Encouraging Creative Production

Luke Lindemann

 During my ten-month stint teaching English in a public secondary school in Lalitpur district, my greatest difficulty was in encouraging creative production to my students. The students found it very difficult to create spontaneous speech acts, to speak and write in an unprompted and unscripted way.

With regards to reading and writing, I found that most of my students had a good command of English vocabulary and could answer questions as long as they were not open-ended. They were very good at answering fill-in-the-gap questions, in which they must find a particular name or action in the passage and write it down as the answer to a question. But they had enormous difficulty when asked to summarize a passage or write down their own emotional response to a passage. The students were having difficulty with creative production.

As to speaking, I found that my students were used to being called upon individually to answer a specific question from the text. These questions were typically close-ended: there was only one correct answer. If they did not know the correct answer, they would look for a fellow student to answer for them, they would claim ignorance and quickly sit down, or they would stand in silent discomfort. Aside from one or two confident students in every class, the majority of students stood up to answer questions with a look of mild dread, and then answered as simply, quickly, and quietly as possible.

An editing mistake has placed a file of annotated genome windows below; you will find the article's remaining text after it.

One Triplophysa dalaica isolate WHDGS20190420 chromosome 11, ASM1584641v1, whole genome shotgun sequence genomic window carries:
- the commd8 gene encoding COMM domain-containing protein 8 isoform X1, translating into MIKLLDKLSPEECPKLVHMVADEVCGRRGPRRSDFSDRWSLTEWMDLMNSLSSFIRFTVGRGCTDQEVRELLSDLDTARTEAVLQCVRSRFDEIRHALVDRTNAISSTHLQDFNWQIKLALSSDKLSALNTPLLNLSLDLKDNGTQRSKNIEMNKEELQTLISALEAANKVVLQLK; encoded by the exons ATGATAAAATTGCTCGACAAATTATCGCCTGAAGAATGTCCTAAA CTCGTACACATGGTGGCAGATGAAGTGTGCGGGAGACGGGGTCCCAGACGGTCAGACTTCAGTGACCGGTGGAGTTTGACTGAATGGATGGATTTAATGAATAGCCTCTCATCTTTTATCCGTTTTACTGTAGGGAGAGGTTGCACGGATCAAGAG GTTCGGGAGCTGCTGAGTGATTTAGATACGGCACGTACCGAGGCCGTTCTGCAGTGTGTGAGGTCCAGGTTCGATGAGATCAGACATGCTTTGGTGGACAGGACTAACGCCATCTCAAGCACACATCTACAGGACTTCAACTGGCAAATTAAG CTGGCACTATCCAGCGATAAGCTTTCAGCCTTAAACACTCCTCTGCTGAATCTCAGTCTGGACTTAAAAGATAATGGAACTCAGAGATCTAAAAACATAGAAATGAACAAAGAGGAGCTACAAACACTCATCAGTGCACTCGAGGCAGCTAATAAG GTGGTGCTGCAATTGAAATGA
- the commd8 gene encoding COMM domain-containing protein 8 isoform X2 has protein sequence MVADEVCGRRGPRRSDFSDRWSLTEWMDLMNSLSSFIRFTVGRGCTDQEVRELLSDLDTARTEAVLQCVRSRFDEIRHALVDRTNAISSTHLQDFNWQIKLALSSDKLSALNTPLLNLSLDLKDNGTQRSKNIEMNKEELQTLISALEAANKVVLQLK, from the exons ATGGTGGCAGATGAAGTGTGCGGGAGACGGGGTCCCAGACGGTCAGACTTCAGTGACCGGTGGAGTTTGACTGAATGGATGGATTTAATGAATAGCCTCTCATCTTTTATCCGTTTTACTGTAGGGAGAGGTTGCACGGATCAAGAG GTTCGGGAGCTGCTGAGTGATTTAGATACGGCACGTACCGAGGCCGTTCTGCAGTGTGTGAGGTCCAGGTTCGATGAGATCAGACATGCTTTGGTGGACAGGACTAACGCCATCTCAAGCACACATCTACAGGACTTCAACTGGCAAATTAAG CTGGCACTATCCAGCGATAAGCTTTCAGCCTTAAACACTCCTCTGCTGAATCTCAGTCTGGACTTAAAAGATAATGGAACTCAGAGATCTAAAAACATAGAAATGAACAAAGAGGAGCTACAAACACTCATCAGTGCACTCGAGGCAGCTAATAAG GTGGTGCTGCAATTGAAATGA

I believe that one solution to this problem is to give students many opportunities to practice speaking English without being put on the spot. This means creating activities in which students work in pairs or in small groups to practice dialogues, write and perform their own dramas, or play simple question-and-answer games. Students who are too shy to answer direct questions during a lecture are much more willing to speak English to their friends during group activities.

It is also necessary to foster the ability to give spontaneous answers. For this it is crucial that students learn to say the same thing in multiple ways (“How are you?”, “How is it going?”, “How are you doing?”, “What’s up?”, “What’s new?”, “Are you well?”, etc.). Speaking practice should not be about carefully translating the one correct answer from Nepali into English without any flaws in grammar or pronunciation. It should be about developing the ability to communicate.